|Iron oxide formations in Corbin Sandstone, Short Creek of the Red River, Kentucky|
I as going to mention that there wouldn't be a post yesterday, but I forgot. Hopefully you were out having fun and later feeling guilty because you didn't honor Martin Luther Kay Jay by performing acts of unspeakable community service. Just to make you feel bad if that's what you did, I, in fact, did some solo trail work. Now, I know that's not exactly what the King of Civil Rights had in mind when he gave his Dream Speech, but let it be known that I'm working to add trails in a Distressed Appalachian County. It goes beyond that even, and if things go according to my master plan there will be greater benefits from these efforts. But stay tuned tomorrow for more on that.
I the meantime please enjoy this brief write-up:
My vision was to ride to this hike, but I didn't. On Sunday Mandy and I did the off-trail hike to Short Creek Arch. From our house it's a measly 15 miles to where you park to access this obscure natural sandstone arch. It would be an easy bike ride. When I go back to explore a little more and for my early morning sunlight photos I'll ride.
Short Creek Arch is obscure because it's on the edge of the National Forest with no obviously easy approach. The best public access is on the east side of the clifty divide between Spaas Creek and Short Creek while the arch is off a ridge finger on the west side of the main ridge.
It's probably been twenty years since my first and only other visit to the arch. It had to have been around the time I started rock climbing, and for some reason I didn't get photos on my initial find of the arch. Maybe I was out of film. Maybe I forgot to take photos.
Anyway, I remembered the arch fairly well, but I had no photographic evidence I had ever been there. For years I held onto the deer antler I found stuck in a crack on the underside of the arch though. Sunday Mandy agreed to head up to Spaas Creek with me for a jaunt over the ridge to see the arch. She wouldn't make it to see the formation.
Leaving the car I chose a different route than I did two decades ago. We labored up a short, steep, unnamed holler to gain the ridge. It was easy enough to follow a game trail out the ridge until we picked up a more distinctive user defined trail out the finger to the arch from the main ridge.
I went to Short Creek Arch so long ago because of a label on the USGS quadrangle. I followed my nose, bushwhacking the same general route Mandy and I took the other day, and found the arch. As we retraced my steps I noticed a much more distinct trail as we neared the narrowing section of ridge. I know part of the increase in traffic has to have come from Bill Patrick's Arches DVDs. That and just more people running around in the woods with USGS info on mobile devices.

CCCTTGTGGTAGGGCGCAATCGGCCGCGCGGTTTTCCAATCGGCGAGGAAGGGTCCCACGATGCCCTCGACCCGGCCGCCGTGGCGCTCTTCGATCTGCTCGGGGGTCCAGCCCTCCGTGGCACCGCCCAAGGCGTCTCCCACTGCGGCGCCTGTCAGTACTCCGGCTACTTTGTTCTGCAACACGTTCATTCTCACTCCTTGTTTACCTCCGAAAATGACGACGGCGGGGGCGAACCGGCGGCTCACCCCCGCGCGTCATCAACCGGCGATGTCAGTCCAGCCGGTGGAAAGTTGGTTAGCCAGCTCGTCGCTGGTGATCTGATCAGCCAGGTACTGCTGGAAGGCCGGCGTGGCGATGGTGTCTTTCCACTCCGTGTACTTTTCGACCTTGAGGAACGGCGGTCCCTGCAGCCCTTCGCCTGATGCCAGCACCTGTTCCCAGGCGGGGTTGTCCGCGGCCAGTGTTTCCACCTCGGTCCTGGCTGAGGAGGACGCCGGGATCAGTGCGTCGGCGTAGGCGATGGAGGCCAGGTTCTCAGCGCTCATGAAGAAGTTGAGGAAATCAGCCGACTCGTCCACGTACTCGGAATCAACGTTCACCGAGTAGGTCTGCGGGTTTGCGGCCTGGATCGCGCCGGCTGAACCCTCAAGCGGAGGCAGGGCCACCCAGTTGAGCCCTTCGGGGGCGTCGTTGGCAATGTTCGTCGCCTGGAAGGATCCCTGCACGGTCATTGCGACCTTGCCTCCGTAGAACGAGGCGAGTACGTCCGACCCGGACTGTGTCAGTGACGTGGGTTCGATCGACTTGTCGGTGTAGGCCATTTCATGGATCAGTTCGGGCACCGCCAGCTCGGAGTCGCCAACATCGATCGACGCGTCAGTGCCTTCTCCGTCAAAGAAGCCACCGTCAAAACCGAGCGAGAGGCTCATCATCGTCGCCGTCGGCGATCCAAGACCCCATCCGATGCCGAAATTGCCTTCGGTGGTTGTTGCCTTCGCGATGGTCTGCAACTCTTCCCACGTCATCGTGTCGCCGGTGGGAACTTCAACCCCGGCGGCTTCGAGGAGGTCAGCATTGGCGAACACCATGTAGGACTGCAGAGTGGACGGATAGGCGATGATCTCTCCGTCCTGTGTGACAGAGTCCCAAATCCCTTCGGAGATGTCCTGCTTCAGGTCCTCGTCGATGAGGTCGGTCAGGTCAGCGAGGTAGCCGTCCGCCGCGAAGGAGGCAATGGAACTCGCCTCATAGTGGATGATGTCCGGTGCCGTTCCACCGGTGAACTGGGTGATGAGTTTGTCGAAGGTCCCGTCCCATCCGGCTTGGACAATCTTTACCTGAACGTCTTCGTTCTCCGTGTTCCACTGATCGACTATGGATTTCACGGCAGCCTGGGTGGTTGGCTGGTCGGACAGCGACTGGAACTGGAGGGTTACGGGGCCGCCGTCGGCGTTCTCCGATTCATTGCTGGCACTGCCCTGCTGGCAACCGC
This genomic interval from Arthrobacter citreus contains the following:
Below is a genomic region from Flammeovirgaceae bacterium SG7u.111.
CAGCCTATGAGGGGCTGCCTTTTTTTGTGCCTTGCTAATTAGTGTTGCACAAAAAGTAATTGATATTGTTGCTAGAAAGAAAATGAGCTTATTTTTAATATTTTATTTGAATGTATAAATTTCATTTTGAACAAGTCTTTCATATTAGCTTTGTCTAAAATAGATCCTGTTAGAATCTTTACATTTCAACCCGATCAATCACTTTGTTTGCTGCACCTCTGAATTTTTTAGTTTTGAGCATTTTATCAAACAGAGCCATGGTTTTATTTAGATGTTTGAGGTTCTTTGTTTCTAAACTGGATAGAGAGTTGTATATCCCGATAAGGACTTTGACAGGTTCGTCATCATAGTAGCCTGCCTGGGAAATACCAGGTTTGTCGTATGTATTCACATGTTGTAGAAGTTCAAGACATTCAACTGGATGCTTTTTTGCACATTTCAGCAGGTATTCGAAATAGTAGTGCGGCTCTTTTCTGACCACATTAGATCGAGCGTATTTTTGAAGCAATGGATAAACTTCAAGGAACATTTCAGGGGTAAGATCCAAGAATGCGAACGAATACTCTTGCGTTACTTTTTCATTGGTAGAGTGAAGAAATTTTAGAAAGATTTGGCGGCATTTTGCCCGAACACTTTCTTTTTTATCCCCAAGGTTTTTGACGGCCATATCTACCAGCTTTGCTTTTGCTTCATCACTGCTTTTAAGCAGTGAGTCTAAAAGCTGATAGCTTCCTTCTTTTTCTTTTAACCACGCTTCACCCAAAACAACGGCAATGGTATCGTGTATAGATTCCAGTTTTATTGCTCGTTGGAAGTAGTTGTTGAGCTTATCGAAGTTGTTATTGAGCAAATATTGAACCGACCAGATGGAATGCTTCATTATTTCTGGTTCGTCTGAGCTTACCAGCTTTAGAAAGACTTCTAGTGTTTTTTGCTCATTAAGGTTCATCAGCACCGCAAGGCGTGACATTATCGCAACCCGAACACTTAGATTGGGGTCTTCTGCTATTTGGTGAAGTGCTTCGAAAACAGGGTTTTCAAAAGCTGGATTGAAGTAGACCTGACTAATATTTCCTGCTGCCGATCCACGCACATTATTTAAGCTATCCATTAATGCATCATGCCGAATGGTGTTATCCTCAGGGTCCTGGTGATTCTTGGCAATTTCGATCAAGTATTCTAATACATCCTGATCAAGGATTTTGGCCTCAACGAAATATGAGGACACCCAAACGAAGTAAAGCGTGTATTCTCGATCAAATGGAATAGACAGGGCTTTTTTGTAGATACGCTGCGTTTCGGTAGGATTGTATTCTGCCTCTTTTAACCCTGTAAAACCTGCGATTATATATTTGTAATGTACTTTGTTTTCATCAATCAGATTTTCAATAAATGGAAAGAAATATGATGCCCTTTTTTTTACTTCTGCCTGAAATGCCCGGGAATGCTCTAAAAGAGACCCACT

Despite that Short Creek Arch seems unspoiled. The views of the Short Creek drainage are unparalleled. The experience was as sublime and novel as it was long ago when I travelled there solo.
I knew in the back of my mind that the ridgetop approach to the arch meant a mandatory downclimb, but I couldn't remember the exact nature of the beast. We got close and I started thinking it might be a tricky descent. I kept mumbling that it couldn't have been too hard because I did it so long ago before I got big into rock climbing. Then I stood looking down a twenty-five foot low angle cliff broken by a couple of leaf covered ledges. It was sketchy.
Mandy stayed on top and I scrambled down, feeling the years, and once again stood under one of the coolest natural arches I've ever seen. I took photos this time. I looked around a little more. But I felt bad I left Mandy up on the ridge. It was cold and getting late.
The Broncos were playing and even though she had 4G it just wasn't the same as being at home to watch them win their way to the Super Bowl for her. So I hurried back up to the ridgetop and we took off for the car.
In 20 years between visits to Short Creek Arch things have changed. The first time I went there were no cell phones. I tromped through trackless woods with nothing but a blurred name on a paper map to guide me. Sunday I referred to an app called "Topo Maps Online" to correct our course. Mandy got game updates as I looked over hundreds of acres of uninhabited forest and marveled at the miles of cliffline.
We walked out against alpenglow coloring the cliffs over Spaas Creek brilliant golden yellow. The skies were blue. The hollers a blue-black with snow punctuating the deepest shadows. I wonder if it'll be twenty more years before I go back?